I’ve always been fond of Tiger Moths and I suspect I’m not alone in this respect. Twenty odd years ago I built a 1/5 scale version from the Practical Scale kit which was superb and still available from Toni Clark at Practical Scale in Germany. This was powered by an inverted O.S. 90 four-stroke. I left the hobby for a few years and when I re-kindled the interest some years later I was keen to explore the possibilities of electric flight.
About four years ago a plan of a 1/5 scale Tiger Moth designed by Gordon Whitehead featured in a magazine. This was powered by a Maxcim brushless motor with its own speed controller running off twenty cells. I had a little experience of current electric flight technology but not at this level of power, having always powered my models the oily way (or according to some of our club members the only way!). This Tiger project would be something of a learning curve for me as well as an interesting and fun to build.
The construction uses mainly light ply and balsa with birch ply in high stress areas such as the undercarriage mounting and engine firewall. This results in a very light and strong structure, far lighter than the Practical Scale model mentioned. The construction involves a great deal of fretwork as the formers have lightening holes cut in them. The battery box forms a central part of the structure and the fuselage is constructed in a modular fashion with the engine mount built first and joined with the battery box to the rest of the structure. A considerable amount of metalwork is required as the undercarriage is made of brass tube and fully sprung. It is also necessary to make all the strut fixings etc. out of brass sheet.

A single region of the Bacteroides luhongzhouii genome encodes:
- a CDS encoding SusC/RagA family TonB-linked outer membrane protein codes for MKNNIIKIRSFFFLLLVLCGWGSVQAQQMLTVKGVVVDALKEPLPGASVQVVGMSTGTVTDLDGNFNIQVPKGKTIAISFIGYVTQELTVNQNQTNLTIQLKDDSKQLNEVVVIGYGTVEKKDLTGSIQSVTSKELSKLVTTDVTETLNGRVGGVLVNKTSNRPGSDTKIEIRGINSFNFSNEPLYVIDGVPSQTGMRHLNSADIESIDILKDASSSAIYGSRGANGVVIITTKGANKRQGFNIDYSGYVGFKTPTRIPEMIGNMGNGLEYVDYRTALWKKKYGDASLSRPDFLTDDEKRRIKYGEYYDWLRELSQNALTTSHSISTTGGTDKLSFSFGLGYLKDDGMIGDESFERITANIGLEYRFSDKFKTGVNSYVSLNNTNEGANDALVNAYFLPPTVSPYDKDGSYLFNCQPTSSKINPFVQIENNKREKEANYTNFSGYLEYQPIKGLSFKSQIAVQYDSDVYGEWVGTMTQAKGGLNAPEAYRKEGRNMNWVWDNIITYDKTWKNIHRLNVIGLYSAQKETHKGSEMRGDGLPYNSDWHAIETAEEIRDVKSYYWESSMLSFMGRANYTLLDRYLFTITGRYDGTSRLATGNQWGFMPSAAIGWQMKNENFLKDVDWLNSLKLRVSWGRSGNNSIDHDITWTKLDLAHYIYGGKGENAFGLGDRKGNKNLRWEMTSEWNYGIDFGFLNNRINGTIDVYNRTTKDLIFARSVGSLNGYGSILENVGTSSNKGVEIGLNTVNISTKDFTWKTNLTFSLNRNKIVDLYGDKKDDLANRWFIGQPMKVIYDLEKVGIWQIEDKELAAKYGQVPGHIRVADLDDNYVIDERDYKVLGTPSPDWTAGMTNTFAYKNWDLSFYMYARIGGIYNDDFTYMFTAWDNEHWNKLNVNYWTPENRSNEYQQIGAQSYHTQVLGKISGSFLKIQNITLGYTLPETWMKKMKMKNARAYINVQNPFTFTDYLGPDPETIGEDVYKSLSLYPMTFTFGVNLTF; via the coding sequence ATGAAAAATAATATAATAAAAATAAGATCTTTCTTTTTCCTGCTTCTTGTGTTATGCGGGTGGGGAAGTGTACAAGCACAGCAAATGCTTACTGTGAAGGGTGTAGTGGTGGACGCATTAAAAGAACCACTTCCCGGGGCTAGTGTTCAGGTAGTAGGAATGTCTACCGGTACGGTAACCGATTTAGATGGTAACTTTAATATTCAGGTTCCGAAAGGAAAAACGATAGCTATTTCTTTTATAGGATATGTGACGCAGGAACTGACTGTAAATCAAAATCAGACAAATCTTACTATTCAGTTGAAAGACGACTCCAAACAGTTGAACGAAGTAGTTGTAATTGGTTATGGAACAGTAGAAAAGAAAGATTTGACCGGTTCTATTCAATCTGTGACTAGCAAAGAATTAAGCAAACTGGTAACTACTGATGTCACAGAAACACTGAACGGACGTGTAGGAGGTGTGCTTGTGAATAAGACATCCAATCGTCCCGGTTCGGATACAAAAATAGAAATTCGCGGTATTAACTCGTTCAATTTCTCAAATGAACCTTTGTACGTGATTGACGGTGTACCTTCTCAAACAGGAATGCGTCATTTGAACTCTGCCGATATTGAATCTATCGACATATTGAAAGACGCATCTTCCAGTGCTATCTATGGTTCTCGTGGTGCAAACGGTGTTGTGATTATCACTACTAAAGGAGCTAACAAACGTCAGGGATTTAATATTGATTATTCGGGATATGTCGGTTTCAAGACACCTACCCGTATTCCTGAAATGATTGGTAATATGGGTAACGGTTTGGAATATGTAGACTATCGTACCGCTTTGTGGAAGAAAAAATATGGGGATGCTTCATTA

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Probably the most tedious part is to simulate the fuel tank corrugations. This is done by sticking down thin strips of card (with photo mount spray) to the fuel tank balsa sheeting. This is then given copious coats of sanding sealer which smoothes out the sharp edges of the card. The result when painted looks quite realistic. The cabane struts are made of brass tube squeezed to an oval, which gives a very authentic look to the finished model. Wings and tail surfaces are thoroughly conventional .The original design used a pushrod and belcrank system to operate the ailerons but I decided to use a couple of the excellent Hitec HS125 thin wing servos primarily designed for glider wings and so I could use the differential aileron settings on my FF9 transmitter – this resulted in a very solid and slop free mechanism with more than adequate power.